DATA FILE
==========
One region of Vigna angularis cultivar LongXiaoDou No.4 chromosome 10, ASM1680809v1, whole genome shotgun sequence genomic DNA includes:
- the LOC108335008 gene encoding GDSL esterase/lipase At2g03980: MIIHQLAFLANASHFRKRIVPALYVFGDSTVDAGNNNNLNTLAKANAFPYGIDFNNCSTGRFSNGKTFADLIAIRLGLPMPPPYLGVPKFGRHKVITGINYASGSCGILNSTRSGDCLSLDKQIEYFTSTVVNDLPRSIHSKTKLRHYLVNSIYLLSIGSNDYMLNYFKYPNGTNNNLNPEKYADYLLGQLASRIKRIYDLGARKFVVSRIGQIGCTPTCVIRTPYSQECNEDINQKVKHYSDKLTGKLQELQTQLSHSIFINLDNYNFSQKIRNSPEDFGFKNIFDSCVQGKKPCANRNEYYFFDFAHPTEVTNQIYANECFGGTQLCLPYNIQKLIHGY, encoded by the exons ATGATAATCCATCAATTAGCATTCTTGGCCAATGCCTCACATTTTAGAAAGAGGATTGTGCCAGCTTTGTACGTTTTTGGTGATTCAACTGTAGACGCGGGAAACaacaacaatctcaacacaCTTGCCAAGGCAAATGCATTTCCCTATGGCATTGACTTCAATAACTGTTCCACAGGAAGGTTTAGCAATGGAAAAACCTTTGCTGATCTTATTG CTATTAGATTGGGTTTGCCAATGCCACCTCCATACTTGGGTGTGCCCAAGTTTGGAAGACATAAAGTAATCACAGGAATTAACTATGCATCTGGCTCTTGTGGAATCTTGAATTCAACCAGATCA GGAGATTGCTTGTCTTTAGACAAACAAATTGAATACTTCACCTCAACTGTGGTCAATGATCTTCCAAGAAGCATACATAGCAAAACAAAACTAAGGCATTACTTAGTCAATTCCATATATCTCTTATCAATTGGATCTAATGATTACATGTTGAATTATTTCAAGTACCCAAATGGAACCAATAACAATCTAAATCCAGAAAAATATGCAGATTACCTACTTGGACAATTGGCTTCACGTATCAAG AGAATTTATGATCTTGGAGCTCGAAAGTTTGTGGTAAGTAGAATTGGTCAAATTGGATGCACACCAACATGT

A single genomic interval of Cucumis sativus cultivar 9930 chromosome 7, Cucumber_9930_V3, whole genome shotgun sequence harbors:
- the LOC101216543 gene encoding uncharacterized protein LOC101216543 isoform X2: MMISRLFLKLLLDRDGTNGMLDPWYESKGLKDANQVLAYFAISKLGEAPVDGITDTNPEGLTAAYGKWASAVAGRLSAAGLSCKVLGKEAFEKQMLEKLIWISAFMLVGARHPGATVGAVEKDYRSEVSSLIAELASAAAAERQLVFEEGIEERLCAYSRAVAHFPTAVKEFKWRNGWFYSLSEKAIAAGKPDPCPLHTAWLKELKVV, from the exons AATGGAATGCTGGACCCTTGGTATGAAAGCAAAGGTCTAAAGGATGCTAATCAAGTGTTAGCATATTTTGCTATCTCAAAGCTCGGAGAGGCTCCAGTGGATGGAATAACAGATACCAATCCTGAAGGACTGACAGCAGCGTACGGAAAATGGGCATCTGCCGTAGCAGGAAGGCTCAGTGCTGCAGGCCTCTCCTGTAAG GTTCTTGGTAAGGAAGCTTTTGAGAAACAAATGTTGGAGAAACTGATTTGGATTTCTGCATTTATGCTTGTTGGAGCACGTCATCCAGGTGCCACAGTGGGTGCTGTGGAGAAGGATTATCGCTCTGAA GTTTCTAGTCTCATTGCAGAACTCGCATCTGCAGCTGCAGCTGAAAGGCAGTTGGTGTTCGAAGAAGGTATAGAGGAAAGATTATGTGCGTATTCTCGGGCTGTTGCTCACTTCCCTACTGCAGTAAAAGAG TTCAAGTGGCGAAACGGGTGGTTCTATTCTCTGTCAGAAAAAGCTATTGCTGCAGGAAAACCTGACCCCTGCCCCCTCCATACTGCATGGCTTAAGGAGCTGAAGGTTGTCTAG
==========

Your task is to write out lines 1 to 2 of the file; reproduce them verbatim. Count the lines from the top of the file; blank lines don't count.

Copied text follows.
One region of Vigna angularis cultivar LongXiaoDou No.4 chromosome 10, ASM1680809v1, whole genome shotgun sequence genomic DNA includes:
- the LOC108335008 gene encoding GDSL esterase/lipase At2g03980: MIIHQLAFLANASHFRKRIVPALYVFGDSTVDAGNNNNLNTLAKANAFPYGIDFNNCSTGRFSNGKTFADLIAIRLGLPMPPPYLGVPKFGRHKVITGINYASGSCGILNSTRSGDCLSLDKQIEYFTSTVVNDLPRSIHSKTKLRHYLVNSIYLLSIGSNDYMLNYFKYPNGTNNNLNPEKYADYLLGQLASRIKRIYDLGARKFVVSRIGQIGCTPTCVIRTPYSQECNEDINQKVKHYSDKLTGKLQELQTQLSHSIFINLDNYNFSQKIRNSPEDFGFKNIFDSCVQGKKPCANRNEYYFFDFAHPTEVTNQIYANECFGGTQLCLPYNIQKLIHGY, encoded by the exons ATGATAATCCATCAATTAGCATTCTTGGCCAATGCCTCACATTTTAGAAAGAGGATTGTGCCAGCTTTGTACGTTTTTGGTGATTCAACTGTAGACGCGGGAAACaacaacaatctcaacacaCTTGCCAAGGCAAATGCATTTCCCTATGGCATTGACTTCAATAACTGTTCCACAGGAAGGTTTAGCAATGGAAAAACCTTTGCTGATCTTATTG CTATTAGATTGGGTTTGCCAATGCCACCTCCATACTTGGGTGTGCCCAAGTTTGGAAGACATAAAGTAATCACAGGAATTAACTATGCATCTGGCTCTTGTGGAATCTTGAATTCAACCAGATCA GGAGATTGCTTGTCTTTAGACAAACAAATTGAATACTTCACCTCAACTGTGGTCAATGATCTTCCAAGAAGCATACATAGCAAAACAAAACTAAGGCATTACTTAGTCAATTCCATATATCTCTTATCAATTGGATCTAATGATTACATGTTGAATTATTTCAAGTACCCAAATGGAACCAATAACAATCTAAATCCAGAAAAATATGCAGATTACCTACTTGGACAATTGGCTTCACGTATCAAG AGAATTTATGATCTTGGAGCTCGAAAGTTTGTGGTAAGTAGAATTGGTCAAATTGGATGCACACCAACATGT